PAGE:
|Incentive Type:||Net Metering|
|Eligible Efficiency Technologies:||CHP/Cogeneration, Solar Thermal Electric, Photovoltaics, Landfill Gas, Wind, Biomass, Hydroelectric, Geothermal Electric, Fuel Cells, Hydrogen, Anaerobic Digestion, Small Hydroelectric, Fuel Cells using Renewable Fuels|
Utah law requires their only investor-owned utility, Rocky Mountain Power (RMP), and most electric cooperatives* to offer net metering to customers who generate electricity using solar energy, wind energy, hydropower, hydrogen, biomass, landfill gas or geothermal energy. Net metering is available for residential systems up to 25 kilowatts (kW) in capacity and non-residential systems up to two megawatts (MW) in capacity. HB 145 of 2010 broadened the definition of a customer generation system to remove a requirement that the system be owned or leased by the utility customer.
Any net excess generation at the end of an annualized billing period will expire. Utah Code § 54-15-102 originally defined the annualized billing period as a 12-month billing cycle beginning on April 1 of one year and ending on March 31 of the following year. HB 284 of 2013 amended the definition to allow utilities to establish one additional annualized billing period.
The Public Service Commission (PSC) has regulatory authority over RMP and was authorized by the state legislature to change certain aspects of their net metering rules, but the PSC does not have authority over the cooperative utilities. As a result, a February 2009 order issued by the PSC changed some of the net metering rules for RMP, but the cooperatives are not obligated to adopt them and may continue offering net metering under the minimum terms established by the state legislature.
Rocky Mountain Power
The PSC's February 2009 ruling raised the aggregate enrollment capacity for RMP from 0.1% to 20% of the utility's 2007 peak demand. In establishing a significantly higher enrollment limit, the PSC also requires RMP to submit an annual net metering report, due by April 30 of every year, informing the commission of the number of net-metered systems, the capacity of each installation, the total capacity of net metering systems, and any problems or barriers with the net-metering tariff.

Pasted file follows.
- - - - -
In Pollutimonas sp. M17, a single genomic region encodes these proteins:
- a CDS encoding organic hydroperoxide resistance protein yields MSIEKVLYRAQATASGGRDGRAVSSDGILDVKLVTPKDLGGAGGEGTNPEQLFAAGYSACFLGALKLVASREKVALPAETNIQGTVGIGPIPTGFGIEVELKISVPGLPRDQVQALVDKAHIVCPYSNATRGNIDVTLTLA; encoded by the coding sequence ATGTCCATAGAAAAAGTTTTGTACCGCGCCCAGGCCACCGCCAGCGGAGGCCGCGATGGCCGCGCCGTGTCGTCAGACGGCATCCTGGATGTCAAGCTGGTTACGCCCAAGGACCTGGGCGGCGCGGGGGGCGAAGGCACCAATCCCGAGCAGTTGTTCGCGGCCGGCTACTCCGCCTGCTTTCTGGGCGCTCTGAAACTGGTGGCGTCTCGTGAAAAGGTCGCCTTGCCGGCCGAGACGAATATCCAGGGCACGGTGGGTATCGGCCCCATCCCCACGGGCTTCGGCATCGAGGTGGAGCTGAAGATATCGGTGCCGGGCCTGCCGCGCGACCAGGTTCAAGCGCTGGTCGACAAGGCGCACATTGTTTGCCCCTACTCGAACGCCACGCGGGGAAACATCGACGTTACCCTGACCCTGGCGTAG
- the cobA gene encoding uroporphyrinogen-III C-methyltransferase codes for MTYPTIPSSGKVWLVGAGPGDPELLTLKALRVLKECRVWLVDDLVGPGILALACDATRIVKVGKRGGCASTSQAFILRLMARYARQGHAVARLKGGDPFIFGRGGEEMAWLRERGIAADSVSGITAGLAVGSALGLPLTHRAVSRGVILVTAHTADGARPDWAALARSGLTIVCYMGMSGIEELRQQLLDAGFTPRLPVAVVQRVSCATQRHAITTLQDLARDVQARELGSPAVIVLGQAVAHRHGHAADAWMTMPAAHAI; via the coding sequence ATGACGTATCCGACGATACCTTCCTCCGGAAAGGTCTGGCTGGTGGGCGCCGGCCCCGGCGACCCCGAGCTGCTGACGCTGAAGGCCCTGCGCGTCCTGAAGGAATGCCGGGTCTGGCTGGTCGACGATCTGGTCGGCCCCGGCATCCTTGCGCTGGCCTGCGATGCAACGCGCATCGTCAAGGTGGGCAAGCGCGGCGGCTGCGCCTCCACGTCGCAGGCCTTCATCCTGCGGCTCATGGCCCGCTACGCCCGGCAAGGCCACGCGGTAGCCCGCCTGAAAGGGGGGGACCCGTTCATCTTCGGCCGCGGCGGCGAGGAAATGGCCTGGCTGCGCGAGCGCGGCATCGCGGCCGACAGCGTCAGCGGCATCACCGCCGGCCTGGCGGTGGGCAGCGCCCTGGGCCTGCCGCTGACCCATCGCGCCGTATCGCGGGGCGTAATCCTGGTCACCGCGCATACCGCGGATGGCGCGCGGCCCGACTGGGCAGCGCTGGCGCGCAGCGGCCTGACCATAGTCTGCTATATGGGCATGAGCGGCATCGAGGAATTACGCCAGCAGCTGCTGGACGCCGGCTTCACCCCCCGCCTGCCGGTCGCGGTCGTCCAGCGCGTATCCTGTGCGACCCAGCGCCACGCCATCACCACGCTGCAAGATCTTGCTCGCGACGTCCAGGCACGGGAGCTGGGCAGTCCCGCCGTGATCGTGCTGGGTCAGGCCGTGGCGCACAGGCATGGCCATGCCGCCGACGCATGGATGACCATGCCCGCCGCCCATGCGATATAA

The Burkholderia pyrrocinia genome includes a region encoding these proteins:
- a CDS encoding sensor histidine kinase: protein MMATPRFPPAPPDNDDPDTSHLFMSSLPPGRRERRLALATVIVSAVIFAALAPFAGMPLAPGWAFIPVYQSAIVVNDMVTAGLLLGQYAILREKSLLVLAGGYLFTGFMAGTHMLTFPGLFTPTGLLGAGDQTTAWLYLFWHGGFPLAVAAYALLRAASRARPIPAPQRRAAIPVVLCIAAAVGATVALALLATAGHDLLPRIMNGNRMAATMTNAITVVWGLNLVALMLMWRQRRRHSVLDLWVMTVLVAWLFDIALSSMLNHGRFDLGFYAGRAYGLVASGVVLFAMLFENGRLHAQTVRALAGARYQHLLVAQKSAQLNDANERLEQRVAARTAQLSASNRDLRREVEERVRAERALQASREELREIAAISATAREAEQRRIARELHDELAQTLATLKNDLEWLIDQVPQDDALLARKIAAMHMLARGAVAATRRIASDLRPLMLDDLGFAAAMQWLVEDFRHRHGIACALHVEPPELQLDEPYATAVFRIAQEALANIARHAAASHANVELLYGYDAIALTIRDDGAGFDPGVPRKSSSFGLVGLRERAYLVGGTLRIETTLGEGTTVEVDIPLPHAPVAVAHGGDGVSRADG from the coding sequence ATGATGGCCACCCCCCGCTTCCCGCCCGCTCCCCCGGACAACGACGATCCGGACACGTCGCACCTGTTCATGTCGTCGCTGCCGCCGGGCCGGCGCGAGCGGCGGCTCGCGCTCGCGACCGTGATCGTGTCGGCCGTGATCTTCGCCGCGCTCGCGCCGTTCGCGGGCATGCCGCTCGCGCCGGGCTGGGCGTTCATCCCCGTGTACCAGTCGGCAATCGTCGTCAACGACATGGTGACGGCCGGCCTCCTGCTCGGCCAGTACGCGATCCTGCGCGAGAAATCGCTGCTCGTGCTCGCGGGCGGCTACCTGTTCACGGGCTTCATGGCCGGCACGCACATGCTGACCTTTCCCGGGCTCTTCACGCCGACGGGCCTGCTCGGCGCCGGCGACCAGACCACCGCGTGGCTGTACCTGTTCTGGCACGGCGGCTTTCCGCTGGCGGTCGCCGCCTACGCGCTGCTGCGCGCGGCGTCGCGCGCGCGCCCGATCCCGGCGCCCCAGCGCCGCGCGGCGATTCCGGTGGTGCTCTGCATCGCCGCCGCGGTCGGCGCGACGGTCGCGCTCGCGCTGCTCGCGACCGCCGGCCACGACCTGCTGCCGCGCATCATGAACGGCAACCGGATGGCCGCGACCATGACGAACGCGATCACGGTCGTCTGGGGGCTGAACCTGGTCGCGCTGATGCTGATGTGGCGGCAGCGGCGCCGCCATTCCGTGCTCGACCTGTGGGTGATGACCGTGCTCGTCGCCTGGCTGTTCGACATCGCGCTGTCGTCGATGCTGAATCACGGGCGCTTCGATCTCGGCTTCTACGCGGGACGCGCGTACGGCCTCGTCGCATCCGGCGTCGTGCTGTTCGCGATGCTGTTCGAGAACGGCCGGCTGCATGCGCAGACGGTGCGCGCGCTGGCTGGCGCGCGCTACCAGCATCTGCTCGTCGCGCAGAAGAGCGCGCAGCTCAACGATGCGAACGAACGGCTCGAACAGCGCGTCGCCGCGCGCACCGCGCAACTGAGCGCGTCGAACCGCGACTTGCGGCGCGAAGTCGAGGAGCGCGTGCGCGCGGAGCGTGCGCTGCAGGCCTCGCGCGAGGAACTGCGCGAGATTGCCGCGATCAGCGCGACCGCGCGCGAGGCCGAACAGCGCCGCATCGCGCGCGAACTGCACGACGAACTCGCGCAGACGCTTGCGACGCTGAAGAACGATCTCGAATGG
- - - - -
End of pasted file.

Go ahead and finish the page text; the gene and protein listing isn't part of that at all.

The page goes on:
For residential and small commercial customers, RMP will issue a kWh credit (at the retail rate) for monthly net excess generation produced by the net metering facility and apply that credit to the next billing period. Per HB 284 referenced above, RMP opted to make their additional billing cycle run from September to October for irrigation customers on Schedule 10.
Large commercial and industrial customers with demand charges that generate excess generation will be given a choice between valuing excess generation at an avoided cost based rate; or valuing excess generation at an alternative rate based on utility revenue and sales contained in FERC Form No. 1.
The PSC also ruled that net metering customers are not exempt from the minimum bill charge that all customers must pay. If a net metering customer has multiple meters at one location or an adjacent location, the meters may be aggregated for billing purposes. The customer must notify the utility of the order in which they want the kWh credits to be applied to the meters. The PSC also clarified in its ruling that all renewable energy credits associated with the electricity produced by the system remain with the customer.
Click here for Rocky Mountain Power's interconnection agreement and application for net metering service.
If a customer generates more electricity than the customer uses during a billing period, then the utility must credit the customer for the net excess generation (NEG) at a rate equal to the utility's avoided cost or higher. Customer NEG is carried over to the next customer's next monthly bill during a 12-month period. Any customer NEG remaining at the end of an annualized period is granted to the utility. Cooperatives are obligated to provide net metering until net metered systems account for 0.1% of the utility's 2007 peak demand.
Electric cooperatives may not levy additional charges unless authorized by its board of directors. Members of a cooperative who disagree with the charges approved by the board of directors may file a complaint with the PSC after filing a complaint with the cooperative’s board or directors.
* Beginning in March 2008, electric cooperatives serving fewer than 1,000 customers in Utah may discontinue making net metering available to customers that are not already net metering. In addition, electric cooperatives not headquartered in Utah that serve fewer than 5,000 customers in Utah are authorized to offer net metering to their Utah customers in accordance with a tariff, schedule or other requirement of the appropriate authority in the state in which the co-op's headquarters are located.